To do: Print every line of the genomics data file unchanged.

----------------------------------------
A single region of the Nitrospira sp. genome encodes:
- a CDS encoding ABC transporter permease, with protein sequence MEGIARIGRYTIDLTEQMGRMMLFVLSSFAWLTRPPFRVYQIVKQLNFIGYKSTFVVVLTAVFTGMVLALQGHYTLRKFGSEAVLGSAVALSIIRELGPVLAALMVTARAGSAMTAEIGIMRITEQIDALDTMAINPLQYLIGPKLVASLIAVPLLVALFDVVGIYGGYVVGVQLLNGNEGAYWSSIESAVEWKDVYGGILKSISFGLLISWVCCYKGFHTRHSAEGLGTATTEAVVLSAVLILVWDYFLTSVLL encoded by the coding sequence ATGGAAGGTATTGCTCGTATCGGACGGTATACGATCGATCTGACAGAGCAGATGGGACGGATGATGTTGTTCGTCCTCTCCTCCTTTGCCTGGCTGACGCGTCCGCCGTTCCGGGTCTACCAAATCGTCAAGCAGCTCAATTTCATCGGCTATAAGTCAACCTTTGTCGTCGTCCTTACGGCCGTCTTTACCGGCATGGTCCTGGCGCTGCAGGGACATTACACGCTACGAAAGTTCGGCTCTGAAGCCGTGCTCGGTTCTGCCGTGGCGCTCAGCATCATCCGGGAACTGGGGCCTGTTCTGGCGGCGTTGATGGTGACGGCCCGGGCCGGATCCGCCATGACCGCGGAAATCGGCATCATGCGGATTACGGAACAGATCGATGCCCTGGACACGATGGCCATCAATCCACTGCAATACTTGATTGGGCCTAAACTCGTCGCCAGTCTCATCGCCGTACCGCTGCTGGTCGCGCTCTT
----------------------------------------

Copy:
A single region of the Nitrospira sp. genome encodes:
- a CDS encoding ABC transporter permease, with protein sequence MEGIARIGRYTIDLTEQMGRMMLFVLSSFAWLTRPPFRVYQIVKQLNFIGYKSTFVVVLTAVFTGMVLALQGHYTLRKFGSEAVLGSAVALSIIRELGPVLAALMVTARAGSAMTAEIGIMRITEQIDALDTMAINPLQYLIGPKLVASLIAVPLLVALFDVVGIYGGYVVGVQLLNGNEGAYWSSIESAVEWKDVYGGILKSISFGLLISWVCCYKGFHTRHSAEGLGTATTEAVVLSAVLILVWDYFLTSVLL encoded by the coding sequence ATGGAAGGTATTGCTCGTATCGGACGGTATACGATCGATCTGACAGAGCAGATGGGACGGATGATGTTGTTCGTCCTCTCCTCCTTTGCCTGGCTGACGCGTCCGCCGTTCCGGGTCTACCAAATCGTCAAGCAGCTCAATTTCATCGGCTATAAGTCAACCTTTGTCGTCGTCCTTACGGCCGTCTTTACCGGCATGGTCCTGGCGCTGCAGGGACATTACACGCTACGAAAGTTCGGCTCTGAAGCCGTGCTCGGTTCTGCCGTGGCGCTCAGCATCATCCGGGAACTGGGGCCTGTTCTGGCGGCGTTGATGGTGACGGCCCGGGCCGGATCCGCCATGACCGCGGAAATCGGCATCATGCGGATTACGGAACAGATCGATGCCCTGGACACGATGGCCATCAATCCACTGCAATACTTGATTGGGCCTAAACTCGTCGCCAGTCTCATCGCCGTACCGCTGCTGGTCGCGCTCTT